All events will start and finish in Ponferrada. All times are in Central European Time (UTC+1).
Team time trial
The course for the Women's Race is 36.15 km (22.46 mi) and 57.10 km (35.48 mi) for the Men's Race. The team time trial starts in the centre of Ponferrada and will go via La Martina, Posada del Bierzo, Carracedelo and Cacabelos back to Ponferrada. The total incline of the women's course is 198 m (650 ft). A few kilometres before the finish there is a climb with an elevation of over 100 m (330 ft) and a maximum inclination of 7%. The men face a few small climbs during the course with a total of 386 m (1,266 ft) of climbing and a maximum incline of 10%.
Individual time trial
The initial plan was to have a time trial finishing uphill. This idea was discarded because it was required to have two finish sections which was not possible from a logistical and financial point of view.
The length of the individual time trials varies between 13.90 km (8.64 mi) for junior women and 47.10 km (29.27 mi) for elite men. All courses will start and finish in Ponferrada and will run through La Martina, Posada del Bierzo and Carracedelo. A short stretch before riding into Ponferrada was made for the championships. Except for the elite men's course, all courses are quite flat until a steep climb a few kilometres before the finish with an incline of over 100 m (330 ft) and a maximum inclination of 7% a few kilometres before the finish line.
The total elevation over the elite men's course is 458 m (1,503 ft) with a few hills in the last 15 km (9.3 mi) with a maximum inclination of 10%. The course starts with a flat section of 30 km (19 mi) through the valley of Bierzo, before the parcours goes slightly up. In a little under 10 km (6.2 mi) the riders rise from 550 m (1,800 ft) to an altitude of 700 m (2,300 ft). The ascent overlaps partly with the road race for men, which means the steepest part has a negative gradient of 16%. After 40 km (25 mi) there is another climb. In a few kilometres the riders will reach the highest point in the route, located at 709 m (2,326 ft) after 43 km (27 mi). The rest of the course is going downhill.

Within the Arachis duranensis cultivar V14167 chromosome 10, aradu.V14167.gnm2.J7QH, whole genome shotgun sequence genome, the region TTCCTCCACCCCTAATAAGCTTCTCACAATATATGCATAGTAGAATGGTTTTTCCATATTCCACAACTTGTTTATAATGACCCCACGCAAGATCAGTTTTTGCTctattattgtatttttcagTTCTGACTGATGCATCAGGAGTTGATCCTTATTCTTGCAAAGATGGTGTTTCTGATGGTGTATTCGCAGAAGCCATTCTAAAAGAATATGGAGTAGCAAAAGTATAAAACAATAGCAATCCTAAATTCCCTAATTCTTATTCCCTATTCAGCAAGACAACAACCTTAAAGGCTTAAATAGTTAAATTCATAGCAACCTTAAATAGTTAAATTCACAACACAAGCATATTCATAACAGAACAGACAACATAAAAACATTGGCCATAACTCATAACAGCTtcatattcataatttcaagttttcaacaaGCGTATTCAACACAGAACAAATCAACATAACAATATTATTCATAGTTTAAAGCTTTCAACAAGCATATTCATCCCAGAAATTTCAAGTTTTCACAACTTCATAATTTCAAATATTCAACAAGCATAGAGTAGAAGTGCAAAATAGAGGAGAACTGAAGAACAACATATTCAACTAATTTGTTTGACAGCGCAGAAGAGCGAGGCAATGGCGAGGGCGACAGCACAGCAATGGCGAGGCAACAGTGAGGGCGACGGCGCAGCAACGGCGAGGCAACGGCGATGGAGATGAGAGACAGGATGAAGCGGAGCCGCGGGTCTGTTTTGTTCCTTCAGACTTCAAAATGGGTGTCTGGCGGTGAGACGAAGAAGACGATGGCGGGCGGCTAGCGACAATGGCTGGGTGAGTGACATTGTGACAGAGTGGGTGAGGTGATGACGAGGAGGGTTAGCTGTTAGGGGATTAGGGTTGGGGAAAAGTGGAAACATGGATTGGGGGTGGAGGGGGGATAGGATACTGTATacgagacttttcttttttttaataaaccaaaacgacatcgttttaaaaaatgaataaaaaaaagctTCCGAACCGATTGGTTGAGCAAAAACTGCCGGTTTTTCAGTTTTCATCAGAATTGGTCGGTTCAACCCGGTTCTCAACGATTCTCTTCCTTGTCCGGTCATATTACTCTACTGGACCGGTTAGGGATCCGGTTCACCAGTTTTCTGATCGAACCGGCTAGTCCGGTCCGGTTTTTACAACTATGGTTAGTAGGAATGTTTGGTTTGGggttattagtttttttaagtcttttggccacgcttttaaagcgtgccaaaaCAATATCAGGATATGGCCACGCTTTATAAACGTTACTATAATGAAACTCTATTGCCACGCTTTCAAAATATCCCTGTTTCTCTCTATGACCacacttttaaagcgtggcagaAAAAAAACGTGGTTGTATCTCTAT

The road races of all events will be on the same circuit. The circuit is 18.20 km (11.31 mi) and includes two hills. The total climbing is 306 m (1,004 ft) per lap and the maximum incline is 10.7%.
The first 4 km (2.5 mi) are flat, after which starts the climb to Alto de Montearenas with an average gradient of 8%. After a few hundred metres the ascent flattens and the remaining 5.1 km (3.2 mi) are at an average gradient of 3.5%. Next is a descent, with the steepest after 11 km (6.8 mi) with a 16% negative gradient.
Alto de Compostilla is a short climb of 1.1 km (0.68 mi), at an average gradient is 6.5% with some of the steepest parts are 11%. The remaining distance of 4.5 km (2.8 mi) is almost completely going down.
The UCI assigned premiums in all of the twelve events, with a total prize money of €179,805. In the individual time trials and road races the top 3 finishers win prize money and in the team time trials the top 5 teams.
The prize money in the road races is about twice as high as in the time trials for each category. About 60% of the prize money goes to the three elite men events and 28% to the elite women's. 61% of the price money is awarded in the team time trials, 26% in the road races and 13% in the time trials.